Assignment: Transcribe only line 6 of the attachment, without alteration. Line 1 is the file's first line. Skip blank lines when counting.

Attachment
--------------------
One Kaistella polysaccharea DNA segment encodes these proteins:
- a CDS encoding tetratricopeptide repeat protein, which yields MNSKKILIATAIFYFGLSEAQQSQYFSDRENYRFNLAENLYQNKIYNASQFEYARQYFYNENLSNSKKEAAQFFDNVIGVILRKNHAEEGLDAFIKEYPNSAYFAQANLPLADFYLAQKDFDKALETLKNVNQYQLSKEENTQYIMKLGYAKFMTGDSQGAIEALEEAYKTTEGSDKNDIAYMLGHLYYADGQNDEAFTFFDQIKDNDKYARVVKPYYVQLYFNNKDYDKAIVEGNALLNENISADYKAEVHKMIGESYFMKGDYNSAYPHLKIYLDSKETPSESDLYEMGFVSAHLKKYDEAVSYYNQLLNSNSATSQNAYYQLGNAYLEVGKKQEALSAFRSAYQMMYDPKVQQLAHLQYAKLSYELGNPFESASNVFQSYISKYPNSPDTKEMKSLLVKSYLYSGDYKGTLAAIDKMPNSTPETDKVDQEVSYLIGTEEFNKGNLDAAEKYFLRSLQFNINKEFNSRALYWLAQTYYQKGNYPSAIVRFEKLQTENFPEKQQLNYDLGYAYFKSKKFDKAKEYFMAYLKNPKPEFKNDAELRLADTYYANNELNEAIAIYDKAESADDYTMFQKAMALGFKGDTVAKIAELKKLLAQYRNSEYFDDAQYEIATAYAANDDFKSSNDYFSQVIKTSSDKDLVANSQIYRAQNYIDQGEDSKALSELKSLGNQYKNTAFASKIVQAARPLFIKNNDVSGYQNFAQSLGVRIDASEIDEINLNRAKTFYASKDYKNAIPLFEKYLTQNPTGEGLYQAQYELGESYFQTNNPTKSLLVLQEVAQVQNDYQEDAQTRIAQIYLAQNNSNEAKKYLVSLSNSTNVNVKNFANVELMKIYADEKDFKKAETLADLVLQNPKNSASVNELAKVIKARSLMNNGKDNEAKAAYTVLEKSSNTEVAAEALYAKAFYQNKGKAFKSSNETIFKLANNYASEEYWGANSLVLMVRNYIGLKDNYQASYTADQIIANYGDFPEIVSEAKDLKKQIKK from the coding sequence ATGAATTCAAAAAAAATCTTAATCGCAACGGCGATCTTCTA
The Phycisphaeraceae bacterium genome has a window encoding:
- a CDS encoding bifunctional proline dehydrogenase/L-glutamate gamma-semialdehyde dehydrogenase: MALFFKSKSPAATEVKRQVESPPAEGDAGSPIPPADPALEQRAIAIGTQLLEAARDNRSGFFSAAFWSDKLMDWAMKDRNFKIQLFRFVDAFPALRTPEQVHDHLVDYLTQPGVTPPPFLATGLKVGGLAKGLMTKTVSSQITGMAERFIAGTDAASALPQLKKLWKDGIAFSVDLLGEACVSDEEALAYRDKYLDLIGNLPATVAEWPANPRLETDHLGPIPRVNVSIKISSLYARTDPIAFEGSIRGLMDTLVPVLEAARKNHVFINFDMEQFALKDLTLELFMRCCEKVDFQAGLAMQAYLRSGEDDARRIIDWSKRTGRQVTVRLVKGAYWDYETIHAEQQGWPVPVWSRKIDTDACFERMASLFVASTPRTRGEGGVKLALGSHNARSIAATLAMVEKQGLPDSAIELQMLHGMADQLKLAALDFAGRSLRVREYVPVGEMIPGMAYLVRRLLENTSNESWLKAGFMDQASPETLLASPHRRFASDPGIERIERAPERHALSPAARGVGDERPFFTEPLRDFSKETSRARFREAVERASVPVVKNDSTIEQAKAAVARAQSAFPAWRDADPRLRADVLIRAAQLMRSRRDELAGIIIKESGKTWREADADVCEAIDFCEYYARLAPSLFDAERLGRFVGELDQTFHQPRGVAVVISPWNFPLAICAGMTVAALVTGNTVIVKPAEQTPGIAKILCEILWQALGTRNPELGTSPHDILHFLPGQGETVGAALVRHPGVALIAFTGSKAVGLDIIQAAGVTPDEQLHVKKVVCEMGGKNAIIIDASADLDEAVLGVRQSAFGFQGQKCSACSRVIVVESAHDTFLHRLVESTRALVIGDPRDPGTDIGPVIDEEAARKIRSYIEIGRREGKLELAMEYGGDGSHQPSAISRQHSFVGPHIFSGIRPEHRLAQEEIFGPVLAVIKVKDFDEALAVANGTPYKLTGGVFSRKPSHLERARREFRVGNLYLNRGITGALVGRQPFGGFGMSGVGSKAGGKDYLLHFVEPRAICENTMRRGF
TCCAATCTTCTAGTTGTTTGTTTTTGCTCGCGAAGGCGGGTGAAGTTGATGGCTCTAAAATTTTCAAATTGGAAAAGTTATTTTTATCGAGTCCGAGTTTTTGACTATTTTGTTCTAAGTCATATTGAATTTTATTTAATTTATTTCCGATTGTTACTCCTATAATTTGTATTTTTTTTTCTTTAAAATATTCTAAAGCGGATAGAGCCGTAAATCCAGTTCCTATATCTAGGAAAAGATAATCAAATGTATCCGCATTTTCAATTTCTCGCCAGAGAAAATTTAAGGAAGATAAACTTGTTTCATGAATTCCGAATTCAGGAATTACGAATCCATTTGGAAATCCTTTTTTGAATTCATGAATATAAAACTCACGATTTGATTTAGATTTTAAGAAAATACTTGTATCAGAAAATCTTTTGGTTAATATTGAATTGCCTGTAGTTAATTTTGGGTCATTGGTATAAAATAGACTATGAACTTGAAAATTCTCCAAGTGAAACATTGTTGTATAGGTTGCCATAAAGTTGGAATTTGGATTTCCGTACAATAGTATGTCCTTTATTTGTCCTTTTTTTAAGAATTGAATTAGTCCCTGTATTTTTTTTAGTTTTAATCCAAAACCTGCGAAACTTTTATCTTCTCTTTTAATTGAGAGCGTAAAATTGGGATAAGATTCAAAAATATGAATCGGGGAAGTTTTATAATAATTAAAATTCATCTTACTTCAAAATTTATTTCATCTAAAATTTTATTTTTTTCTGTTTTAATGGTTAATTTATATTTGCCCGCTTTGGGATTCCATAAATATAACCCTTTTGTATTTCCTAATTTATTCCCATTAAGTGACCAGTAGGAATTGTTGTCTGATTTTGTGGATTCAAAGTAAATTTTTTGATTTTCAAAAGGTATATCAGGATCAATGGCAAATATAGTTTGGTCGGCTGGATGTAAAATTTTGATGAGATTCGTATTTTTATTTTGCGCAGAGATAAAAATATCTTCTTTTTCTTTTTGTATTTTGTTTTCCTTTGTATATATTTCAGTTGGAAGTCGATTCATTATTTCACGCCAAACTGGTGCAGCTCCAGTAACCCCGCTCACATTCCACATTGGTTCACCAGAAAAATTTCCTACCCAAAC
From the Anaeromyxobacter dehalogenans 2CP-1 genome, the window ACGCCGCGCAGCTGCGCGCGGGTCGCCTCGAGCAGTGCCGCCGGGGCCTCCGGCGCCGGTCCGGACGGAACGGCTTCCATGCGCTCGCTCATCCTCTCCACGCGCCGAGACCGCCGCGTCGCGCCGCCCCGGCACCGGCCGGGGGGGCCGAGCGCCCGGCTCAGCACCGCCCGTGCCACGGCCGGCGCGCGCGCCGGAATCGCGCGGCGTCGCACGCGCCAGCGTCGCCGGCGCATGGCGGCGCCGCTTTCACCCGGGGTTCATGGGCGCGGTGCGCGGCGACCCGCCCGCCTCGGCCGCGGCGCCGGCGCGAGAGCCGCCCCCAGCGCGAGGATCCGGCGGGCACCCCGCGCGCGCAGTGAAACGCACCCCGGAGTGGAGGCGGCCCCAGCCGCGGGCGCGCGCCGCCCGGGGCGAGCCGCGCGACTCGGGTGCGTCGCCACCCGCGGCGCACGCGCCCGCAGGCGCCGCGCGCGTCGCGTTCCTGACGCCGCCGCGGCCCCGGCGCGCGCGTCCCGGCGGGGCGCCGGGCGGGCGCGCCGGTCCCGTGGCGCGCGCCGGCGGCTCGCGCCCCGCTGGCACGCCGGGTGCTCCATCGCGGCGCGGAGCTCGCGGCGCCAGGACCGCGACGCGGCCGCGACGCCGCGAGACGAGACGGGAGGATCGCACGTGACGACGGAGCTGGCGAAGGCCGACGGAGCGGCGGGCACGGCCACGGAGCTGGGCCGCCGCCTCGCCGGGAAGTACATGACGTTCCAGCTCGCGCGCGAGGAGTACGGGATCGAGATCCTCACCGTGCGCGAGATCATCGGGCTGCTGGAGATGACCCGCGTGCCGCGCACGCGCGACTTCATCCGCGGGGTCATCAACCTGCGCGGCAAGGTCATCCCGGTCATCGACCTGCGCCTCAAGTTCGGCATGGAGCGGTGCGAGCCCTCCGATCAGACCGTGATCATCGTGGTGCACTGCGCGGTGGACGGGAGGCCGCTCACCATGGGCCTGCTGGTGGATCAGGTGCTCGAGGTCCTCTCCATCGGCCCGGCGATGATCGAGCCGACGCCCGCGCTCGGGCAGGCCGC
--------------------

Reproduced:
From the Anaeromyxobacter dehalogenans 2CP-1 genome, the window ACGCCGCGCAGCTGCGCGCGGGTCGCCTCGAGCAGTGCCGCCGGGGCCTCCGGCGCCGGTCCGGACGGAACGGCTTCCATGCGCTCGCTCATCCTCTCCACGCGCCGAGACCGCCGCGTCGCGCCGCCCCGGCACCGGCCGGGGGGGCCGAGCGCCCGGCTCAGCACCGCCCGTGCCACGGCCGGCGCGCGCGCCGGAATCGCGCGGCGTCGCACGCGCCAGCGTCGCCGGCGCATGGCGGCGCCGCTTTCACCCGGGGTTCATGGGCGCGGTGCGCGGCGACCCGCCCGCCTCGGCCGCGGCGCCGGCGCGAGAGCCGCCCCCAGCGCGAGGATCCGGCGGGCACCCCGCGCGCGCAGTGAAACGCACCCCGGAGTGGAGGCGGCCCCAGCCGCGGGCGCGCGCCGCCCGGGGCGAGCCGCGCGACTCGGGTGCGTCGCCACCCGCGGCGCACGCGCCCGCAGGCGCCGCGCGCGTCGCGTTCCTGACGCCGCCGCGGCCCCGGCGCGCGCGTCCCGGCGGGGCGCCGGGCGGGCGCGCCGGTCCCGTGGCGCGCGCCGGCGGCTCGCGCCCCGCTGGCACGCCGGGTGCTCCATCGCGGCGCGGAGCTCGCGGCGCCAGGACCGCGACGCGGCCGCGACGCCGCGAGACGAGACGGGAGGATCGCACGTGACGACGGAGCTGGCGAAGGCCGACGGAGCGGCGGGCACGGCCACGGAGCTGGGCCGCCGCCTCGCCGGGAAGTACATGACGTTCCAGCTCGCGCGCGAGGAGTACGGGATCGAGATCCTCACCGTGCGCGAGATCATCGGGCTGCTGGAGATGACCCGCGTGCCGCGCACGCGCGACTTCATCCGCGGGGTCATCAACCTGCGCGGCAAGGTCATCCCGGTCATCGACCTGCGCCTCAAGTTCGGCATGGAGCGGTGCGAGCCCTCCGATCAGACCGTGATCATCGTGGTGCACTGCGCGGTGGACGGGAGGCCGCTCACCATGGGCCTGCTGGTGGATCAGGTGCTCGAGGTCCTCTCCATCGGCCCGGCGATGATCGAGCCGACGCCCGCGCTCGGGCAGGCCGC